While the scholars of Heliopolis focused mainly on the emergence and development of the sun god, Atum, the priests of nearby Memphis looked at creation from the perspective of their own god Ptah. As the god of metalworkers, craftsmen and architects it was natural that Ptah was viewed as the great craftsman who made all things. But there was also another, much deeper, link between Ptah the creation of the world which set the Memphite view of creation apart. The so-called Memphite Theology which is preserved on the Shabaka Stonein the Egyptian collection of the British Musem reveals this important aspect of the Memphite theological system. While the inscription dates to the 25th dynasty it was copied from a much earlier source, apparently of the early 19th dynasty, though its principles may have dated to even earlier times. The text alludes to the Heliopolitan creation account centred on the god Atum, but goes on to claim that the Memphite god Ptah preceded the sun god and that it was Ptah who created Atum and ultimately the other Egyptian gods and all else 'through his heart and through his tongue'. The expression alludes to the conscious planning of creation and its execution through rational thought and speech, and this story of creation ex nihilo as attributed to Ptah by the priests of Memphis is the earliest known example of the so-called 'logos' doctrine in which the world is formed through a god's creative speech. As such it was one of the most intellectual creation myth to arise in Egypt and in the ancient world as a whole.

Like Atum, however, Ptah was also viewed as combining male and female elements within himself. This is seen in early texts, and in the latest period of Egyptian history the name of the god was written acrophonically as pet-ta-heh or p(et)+t(a)+h(eh) as though he were supporting the sky (pet) above the earth (ta) in the manner of the Heh deities, but also bridging and combining the female element of the sky and the male element of the earth in the anarogynous manner of the primordial male-female duality Ptah-Naunet.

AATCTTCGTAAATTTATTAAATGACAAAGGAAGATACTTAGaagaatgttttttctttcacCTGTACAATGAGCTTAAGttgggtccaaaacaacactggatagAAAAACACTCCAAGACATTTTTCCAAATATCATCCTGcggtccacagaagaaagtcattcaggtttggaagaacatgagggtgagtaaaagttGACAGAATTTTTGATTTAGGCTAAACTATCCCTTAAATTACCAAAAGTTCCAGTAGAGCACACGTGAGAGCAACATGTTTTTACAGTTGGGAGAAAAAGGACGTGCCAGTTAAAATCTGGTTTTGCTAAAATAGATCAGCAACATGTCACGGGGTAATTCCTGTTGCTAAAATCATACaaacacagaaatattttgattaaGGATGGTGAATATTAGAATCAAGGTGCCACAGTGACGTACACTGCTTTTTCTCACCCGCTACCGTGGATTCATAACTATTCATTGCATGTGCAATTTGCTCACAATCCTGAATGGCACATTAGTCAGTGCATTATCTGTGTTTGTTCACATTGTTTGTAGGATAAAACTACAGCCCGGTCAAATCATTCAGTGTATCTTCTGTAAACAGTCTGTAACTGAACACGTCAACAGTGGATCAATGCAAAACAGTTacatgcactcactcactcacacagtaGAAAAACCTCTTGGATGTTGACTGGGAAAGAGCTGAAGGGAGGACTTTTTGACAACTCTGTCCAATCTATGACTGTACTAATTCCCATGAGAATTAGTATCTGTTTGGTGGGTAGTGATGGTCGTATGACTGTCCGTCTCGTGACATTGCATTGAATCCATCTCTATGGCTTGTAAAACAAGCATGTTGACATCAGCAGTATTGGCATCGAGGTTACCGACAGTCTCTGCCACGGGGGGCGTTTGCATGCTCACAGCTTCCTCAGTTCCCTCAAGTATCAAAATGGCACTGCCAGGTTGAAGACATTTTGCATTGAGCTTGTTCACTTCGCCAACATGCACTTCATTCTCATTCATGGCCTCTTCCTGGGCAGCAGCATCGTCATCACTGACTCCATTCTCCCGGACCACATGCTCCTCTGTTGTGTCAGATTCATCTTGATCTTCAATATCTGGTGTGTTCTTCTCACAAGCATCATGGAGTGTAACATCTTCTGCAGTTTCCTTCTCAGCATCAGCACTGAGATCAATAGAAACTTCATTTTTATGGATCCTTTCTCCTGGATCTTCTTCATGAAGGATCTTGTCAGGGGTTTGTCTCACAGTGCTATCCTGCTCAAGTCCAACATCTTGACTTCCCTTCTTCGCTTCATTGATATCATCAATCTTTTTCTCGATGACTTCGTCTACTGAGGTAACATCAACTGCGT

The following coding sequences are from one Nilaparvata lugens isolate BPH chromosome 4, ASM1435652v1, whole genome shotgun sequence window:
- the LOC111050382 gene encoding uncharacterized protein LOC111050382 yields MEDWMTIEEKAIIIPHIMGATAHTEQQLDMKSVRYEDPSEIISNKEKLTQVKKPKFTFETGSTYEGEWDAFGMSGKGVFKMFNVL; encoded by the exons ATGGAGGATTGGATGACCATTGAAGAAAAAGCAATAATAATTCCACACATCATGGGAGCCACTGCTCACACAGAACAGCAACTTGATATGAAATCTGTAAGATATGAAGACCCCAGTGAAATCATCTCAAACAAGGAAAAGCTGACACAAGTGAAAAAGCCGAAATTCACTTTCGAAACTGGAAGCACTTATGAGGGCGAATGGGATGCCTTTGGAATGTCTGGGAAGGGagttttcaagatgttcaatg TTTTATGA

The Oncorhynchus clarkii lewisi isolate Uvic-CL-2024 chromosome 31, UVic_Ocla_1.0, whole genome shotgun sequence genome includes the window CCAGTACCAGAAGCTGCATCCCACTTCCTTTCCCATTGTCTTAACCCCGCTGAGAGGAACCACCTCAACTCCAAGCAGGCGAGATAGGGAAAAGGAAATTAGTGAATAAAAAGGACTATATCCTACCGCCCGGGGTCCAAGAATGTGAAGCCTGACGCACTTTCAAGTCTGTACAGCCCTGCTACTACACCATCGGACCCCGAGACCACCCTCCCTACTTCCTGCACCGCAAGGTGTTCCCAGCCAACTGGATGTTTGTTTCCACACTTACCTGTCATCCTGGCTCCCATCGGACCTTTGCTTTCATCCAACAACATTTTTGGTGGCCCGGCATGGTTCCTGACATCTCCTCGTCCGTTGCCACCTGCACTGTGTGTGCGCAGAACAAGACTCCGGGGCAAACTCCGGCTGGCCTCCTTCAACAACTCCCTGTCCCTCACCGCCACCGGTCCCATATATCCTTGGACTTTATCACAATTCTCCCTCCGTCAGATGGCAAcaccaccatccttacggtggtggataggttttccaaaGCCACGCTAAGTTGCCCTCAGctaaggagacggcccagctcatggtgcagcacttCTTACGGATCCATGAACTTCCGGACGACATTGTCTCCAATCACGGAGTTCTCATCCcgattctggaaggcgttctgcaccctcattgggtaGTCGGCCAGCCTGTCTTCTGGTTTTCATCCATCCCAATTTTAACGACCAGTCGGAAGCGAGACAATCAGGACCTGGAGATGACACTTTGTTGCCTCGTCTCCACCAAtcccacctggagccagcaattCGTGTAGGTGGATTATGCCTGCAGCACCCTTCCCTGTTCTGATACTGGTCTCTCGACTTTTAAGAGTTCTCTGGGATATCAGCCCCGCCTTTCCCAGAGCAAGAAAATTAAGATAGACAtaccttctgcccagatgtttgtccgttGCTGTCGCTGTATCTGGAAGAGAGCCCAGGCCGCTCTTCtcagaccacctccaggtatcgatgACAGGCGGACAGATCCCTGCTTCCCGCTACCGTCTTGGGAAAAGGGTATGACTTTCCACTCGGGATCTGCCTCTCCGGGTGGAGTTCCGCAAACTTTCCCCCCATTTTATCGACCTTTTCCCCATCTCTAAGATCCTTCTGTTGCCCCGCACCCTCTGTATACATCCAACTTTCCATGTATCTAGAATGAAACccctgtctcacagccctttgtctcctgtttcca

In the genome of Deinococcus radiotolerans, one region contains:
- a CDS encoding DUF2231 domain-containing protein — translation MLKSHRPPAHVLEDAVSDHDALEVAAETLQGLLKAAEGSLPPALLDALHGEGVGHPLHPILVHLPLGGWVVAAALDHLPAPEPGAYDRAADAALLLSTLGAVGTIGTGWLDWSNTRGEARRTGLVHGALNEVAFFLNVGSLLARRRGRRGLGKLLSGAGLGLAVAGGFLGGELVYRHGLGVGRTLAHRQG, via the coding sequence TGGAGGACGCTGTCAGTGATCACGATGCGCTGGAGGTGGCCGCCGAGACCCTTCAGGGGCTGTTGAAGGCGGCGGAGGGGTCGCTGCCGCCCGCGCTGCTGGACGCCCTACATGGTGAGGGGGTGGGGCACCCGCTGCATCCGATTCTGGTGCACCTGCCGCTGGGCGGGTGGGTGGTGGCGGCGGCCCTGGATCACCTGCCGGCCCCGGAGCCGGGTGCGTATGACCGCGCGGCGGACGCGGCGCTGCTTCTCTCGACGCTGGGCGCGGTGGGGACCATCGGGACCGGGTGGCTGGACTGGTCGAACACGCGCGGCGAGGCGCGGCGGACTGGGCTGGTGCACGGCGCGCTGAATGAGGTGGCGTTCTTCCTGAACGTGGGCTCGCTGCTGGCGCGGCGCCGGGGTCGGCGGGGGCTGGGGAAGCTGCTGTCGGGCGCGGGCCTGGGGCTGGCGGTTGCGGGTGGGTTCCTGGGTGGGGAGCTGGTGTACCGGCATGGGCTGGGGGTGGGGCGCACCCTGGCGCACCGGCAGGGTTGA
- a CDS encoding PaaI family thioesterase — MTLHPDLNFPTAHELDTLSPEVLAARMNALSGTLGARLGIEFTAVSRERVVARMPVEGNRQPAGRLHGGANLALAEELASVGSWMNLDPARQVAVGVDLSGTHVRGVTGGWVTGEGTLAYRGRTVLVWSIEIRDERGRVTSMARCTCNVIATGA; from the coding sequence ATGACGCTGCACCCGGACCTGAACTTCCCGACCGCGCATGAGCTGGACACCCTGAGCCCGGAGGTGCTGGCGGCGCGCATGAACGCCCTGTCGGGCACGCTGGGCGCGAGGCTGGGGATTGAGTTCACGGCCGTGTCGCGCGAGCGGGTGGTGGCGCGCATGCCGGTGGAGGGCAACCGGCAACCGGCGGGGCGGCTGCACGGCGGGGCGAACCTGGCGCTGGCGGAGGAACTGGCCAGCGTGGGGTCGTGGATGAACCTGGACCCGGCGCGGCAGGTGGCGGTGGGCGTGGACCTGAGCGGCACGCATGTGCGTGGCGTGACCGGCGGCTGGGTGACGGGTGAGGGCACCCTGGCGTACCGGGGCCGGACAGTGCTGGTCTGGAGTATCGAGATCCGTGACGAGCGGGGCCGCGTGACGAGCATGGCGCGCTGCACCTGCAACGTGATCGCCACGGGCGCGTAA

Egyptian Gods in Mythic Variants
As much as these three systems of comsogony and theogony differ in their details and in the stress placed upon differing deities by their own cults, it is clear that they all share a similar approach to creation. Although the differing approaches were apparently never combined into one unified myth, stories existed for many of the individual myths which fitted into the same overall ramework. In the stories stressing the solar origin of creation, for example, we find variants which proclaimed that the sun god came into being as a hawk or falcon, or as a sphoenix, in the form of a child, a scarab bettle, or some other creatures, but these all originated from the primeval waters or from the mound which rose from them. There are also variants of the manner in which the monad (the prime, indivisible entity) is said to have produced the rest of creation - a Middle Kingdom text found on coffins at el-Bersheh states of the 'All-lord': 'I brought into being the gods from my sweat, and men are the tears of my eye'; but these do not differ radically from those of Heliopolis considered above. To some extent all these stories appear as kaleidoscopic variations of core mythic elements, and may indicate an effort on the part of the Egyptian theologians to incorporate deities which had arisen in different parts of Egypt, or at different times, into existing mythic frameworks. It is often the nature of the creator deities and the basis of their power which is at issue in the varying stories of the origin and rule of the Egyptian gods.